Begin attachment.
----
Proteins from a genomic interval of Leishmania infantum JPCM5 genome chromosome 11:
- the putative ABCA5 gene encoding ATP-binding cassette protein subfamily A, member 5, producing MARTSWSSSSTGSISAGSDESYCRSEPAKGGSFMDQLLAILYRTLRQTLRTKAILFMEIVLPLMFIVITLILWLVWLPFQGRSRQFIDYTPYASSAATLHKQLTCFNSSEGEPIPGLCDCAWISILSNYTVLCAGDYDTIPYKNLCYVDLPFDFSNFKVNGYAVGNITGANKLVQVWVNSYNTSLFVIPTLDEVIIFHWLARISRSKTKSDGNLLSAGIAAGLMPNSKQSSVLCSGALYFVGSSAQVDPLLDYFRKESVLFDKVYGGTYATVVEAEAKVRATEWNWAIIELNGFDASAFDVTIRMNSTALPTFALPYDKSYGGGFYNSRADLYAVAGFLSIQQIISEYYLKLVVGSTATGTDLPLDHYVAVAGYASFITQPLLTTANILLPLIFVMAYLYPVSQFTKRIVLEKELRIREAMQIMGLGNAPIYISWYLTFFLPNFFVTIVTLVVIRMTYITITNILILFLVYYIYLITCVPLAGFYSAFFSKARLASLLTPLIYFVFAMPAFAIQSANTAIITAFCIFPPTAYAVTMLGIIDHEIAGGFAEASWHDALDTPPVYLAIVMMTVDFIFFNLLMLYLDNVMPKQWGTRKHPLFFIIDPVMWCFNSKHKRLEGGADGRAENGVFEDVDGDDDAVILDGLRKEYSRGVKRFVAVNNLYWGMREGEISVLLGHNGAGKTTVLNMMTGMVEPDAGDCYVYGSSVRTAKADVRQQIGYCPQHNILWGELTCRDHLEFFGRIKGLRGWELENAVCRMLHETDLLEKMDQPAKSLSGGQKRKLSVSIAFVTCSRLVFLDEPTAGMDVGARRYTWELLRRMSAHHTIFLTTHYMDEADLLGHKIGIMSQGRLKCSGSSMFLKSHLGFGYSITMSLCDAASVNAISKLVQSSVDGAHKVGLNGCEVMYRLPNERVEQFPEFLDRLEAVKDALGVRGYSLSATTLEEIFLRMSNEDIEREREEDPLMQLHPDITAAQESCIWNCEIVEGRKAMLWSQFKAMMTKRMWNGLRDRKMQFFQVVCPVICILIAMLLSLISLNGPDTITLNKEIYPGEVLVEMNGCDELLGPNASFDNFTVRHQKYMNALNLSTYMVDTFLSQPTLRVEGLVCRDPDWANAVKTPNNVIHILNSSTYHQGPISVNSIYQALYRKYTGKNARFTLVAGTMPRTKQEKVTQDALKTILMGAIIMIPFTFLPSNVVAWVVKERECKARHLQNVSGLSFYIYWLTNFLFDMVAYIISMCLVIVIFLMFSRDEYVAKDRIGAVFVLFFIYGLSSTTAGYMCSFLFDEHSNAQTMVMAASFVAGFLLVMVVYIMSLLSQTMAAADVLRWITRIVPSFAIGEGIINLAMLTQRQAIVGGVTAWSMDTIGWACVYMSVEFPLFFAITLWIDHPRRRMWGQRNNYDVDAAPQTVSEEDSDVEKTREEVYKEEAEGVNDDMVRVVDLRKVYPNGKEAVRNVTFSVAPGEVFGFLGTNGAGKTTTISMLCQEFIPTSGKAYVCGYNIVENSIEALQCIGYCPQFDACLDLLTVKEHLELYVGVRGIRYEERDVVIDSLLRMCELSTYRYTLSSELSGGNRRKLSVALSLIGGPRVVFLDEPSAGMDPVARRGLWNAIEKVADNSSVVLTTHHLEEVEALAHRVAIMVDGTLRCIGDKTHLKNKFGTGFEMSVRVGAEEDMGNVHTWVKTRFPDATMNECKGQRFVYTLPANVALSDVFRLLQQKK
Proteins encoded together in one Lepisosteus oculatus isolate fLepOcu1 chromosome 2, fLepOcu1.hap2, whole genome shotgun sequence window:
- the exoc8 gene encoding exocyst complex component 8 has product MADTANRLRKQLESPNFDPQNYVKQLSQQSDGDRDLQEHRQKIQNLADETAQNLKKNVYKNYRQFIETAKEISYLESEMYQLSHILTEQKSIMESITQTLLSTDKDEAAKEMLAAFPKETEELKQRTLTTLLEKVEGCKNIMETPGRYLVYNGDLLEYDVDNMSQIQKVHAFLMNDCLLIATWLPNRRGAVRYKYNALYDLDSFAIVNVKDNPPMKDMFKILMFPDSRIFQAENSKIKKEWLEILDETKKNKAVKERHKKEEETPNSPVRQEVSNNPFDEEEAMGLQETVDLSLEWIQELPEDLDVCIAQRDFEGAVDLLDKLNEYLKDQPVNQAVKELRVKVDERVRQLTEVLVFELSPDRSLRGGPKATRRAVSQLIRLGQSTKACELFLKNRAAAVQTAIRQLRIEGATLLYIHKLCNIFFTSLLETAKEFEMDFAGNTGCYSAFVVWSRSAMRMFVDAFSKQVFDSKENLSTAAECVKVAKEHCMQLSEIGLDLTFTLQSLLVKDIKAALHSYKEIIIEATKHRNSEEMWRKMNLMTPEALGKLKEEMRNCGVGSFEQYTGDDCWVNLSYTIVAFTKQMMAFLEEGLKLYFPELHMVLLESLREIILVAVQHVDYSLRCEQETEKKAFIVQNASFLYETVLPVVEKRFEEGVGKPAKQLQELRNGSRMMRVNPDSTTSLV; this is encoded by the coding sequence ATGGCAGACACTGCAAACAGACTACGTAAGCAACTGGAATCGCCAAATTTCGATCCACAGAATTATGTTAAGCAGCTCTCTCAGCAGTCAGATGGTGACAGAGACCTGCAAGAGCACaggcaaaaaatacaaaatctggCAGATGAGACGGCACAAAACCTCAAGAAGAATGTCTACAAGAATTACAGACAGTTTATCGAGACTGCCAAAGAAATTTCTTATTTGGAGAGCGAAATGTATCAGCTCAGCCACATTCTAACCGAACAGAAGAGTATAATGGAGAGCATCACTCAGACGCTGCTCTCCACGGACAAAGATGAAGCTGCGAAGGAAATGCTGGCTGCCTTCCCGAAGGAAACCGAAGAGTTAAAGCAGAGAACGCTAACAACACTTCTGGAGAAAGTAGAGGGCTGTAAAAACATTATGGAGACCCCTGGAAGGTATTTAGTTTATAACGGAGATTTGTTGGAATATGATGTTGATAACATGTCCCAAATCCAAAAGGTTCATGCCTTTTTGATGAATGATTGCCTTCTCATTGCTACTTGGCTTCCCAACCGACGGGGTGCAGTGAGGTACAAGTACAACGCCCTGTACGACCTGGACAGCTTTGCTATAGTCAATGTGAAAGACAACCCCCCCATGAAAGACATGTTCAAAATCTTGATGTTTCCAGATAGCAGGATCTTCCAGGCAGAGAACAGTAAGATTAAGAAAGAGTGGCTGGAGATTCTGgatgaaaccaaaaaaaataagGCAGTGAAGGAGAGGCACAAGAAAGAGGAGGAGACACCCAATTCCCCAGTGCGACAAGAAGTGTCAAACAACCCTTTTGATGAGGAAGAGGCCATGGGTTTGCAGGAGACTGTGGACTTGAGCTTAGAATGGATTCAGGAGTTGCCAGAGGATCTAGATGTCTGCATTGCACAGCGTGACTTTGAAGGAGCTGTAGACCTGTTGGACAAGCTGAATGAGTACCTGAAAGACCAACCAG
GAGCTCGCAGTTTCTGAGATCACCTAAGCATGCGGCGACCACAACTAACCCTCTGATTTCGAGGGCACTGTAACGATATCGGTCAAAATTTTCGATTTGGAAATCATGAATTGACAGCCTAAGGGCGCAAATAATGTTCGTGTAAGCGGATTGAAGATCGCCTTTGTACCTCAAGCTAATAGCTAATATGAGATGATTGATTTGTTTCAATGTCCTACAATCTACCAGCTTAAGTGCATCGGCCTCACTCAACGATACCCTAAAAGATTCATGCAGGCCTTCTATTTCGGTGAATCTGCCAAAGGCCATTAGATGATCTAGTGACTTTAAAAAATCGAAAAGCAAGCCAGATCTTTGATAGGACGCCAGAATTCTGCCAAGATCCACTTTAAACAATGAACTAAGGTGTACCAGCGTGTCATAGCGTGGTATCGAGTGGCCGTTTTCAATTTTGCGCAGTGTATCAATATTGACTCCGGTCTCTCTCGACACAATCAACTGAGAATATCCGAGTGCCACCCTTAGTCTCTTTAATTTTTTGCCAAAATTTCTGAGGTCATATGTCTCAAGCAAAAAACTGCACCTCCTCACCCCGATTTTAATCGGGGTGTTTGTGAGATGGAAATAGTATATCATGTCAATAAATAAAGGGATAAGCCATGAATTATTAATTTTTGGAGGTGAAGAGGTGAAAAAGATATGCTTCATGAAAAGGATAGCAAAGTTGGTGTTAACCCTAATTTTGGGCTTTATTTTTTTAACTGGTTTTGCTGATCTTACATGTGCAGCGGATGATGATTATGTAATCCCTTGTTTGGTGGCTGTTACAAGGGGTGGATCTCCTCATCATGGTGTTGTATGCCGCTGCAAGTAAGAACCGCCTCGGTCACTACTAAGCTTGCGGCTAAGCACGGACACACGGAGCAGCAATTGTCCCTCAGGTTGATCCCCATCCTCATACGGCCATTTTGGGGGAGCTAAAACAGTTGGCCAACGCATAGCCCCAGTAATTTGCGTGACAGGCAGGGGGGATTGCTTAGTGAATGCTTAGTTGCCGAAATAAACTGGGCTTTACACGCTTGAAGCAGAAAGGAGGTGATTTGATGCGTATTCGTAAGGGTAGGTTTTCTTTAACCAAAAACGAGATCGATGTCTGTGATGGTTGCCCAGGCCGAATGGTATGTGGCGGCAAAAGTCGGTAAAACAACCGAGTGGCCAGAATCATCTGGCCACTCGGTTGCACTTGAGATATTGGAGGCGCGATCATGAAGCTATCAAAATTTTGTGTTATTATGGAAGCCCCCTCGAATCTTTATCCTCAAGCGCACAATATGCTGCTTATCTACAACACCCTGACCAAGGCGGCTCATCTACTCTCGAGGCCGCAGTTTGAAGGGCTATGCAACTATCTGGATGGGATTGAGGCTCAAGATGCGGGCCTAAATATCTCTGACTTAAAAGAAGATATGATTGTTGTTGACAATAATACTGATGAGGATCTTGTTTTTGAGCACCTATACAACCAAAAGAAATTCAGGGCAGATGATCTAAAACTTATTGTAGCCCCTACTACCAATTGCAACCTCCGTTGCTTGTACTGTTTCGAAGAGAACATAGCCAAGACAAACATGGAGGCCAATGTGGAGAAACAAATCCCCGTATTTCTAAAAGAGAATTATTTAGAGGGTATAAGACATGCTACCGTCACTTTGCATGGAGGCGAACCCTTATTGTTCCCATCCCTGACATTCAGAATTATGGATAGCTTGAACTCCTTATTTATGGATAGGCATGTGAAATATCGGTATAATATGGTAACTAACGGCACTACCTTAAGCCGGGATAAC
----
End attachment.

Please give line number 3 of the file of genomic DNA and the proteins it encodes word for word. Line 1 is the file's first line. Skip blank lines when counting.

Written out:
Proteins encoded together in one Lepisosteus oculatus isolate fLepOcu1 chromosome 2, fLepOcu1.hap2, whole genome shotgun sequence window: